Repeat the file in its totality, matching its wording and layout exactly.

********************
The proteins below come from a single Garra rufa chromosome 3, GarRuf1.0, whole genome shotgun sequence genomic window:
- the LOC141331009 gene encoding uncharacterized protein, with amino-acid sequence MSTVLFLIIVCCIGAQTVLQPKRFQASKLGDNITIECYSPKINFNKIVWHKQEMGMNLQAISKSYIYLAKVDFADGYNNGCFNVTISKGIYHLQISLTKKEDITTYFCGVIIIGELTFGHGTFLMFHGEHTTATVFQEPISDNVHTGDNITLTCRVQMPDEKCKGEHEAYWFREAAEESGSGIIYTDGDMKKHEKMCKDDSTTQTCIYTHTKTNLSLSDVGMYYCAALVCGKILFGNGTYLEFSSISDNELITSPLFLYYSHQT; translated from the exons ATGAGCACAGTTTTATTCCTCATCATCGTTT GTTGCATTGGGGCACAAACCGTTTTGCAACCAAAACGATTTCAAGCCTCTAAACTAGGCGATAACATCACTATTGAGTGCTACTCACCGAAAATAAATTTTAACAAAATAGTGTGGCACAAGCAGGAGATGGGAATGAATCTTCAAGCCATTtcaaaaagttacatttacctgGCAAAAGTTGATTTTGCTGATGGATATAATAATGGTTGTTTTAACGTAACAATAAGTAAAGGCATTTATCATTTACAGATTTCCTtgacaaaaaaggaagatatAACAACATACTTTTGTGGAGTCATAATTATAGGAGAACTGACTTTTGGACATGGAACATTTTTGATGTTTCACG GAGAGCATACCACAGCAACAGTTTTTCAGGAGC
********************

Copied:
The proteins below come from a single Garra rufa chromosome 3, GarRuf1.0, whole genome shotgun sequence genomic window:
- the LOC141331009 gene encoding uncharacterized protein, with amino-acid sequence MSTVLFLIIVCCIGAQTVLQPKRFQASKLGDNITIECYSPKINFNKIVWHKQEMGMNLQAISKSYIYLAKVDFADGYNNGCFNVTISKGIYHLQISLTKKEDITTYFCGVIIIGELTFGHGTFLMFHGEHTTATVFQEPISDNVHTGDNITLTCRVQMPDEKCKGEHEAYWFREAAEESGSGIIYTDGDMKKHEKMCKDDSTTQTCIYTHTKTNLSLSDVGMYYCAALVCGKILFGNGTYLEFSSISDNELITSPLFLYYSHQT; translated from the exons ATGAGCACAGTTTTATTCCTCATCATCGTTT GTTGCATTGGGGCACAAACCGTTTTGCAACCAAAACGATTTCAAGCCTCTAAACTAGGCGATAACATCACTATTGAGTGCTACTCACCGAAAATAAATTTTAACAAAATAGTGTGGCACAAGCAGGAGATGGGAATGAATCTTCAAGCCATTtcaaaaagttacatttacctgGCAAAAGTTGATTTTGCTGATGGATATAATAATGGTTGTTTTAACGTAACAATAAGTAAAGGCATTTATCATTTACAGATTTCCTtgacaaaaaaggaagatatAACAACATACTTTTGTGGAGTCATAATTATAGGAGAACTGACTTTTGGACATGGAACATTTTTGATGTTTCACG GAGAGCATACCACAGCAACAGTTTTTCAGGAGC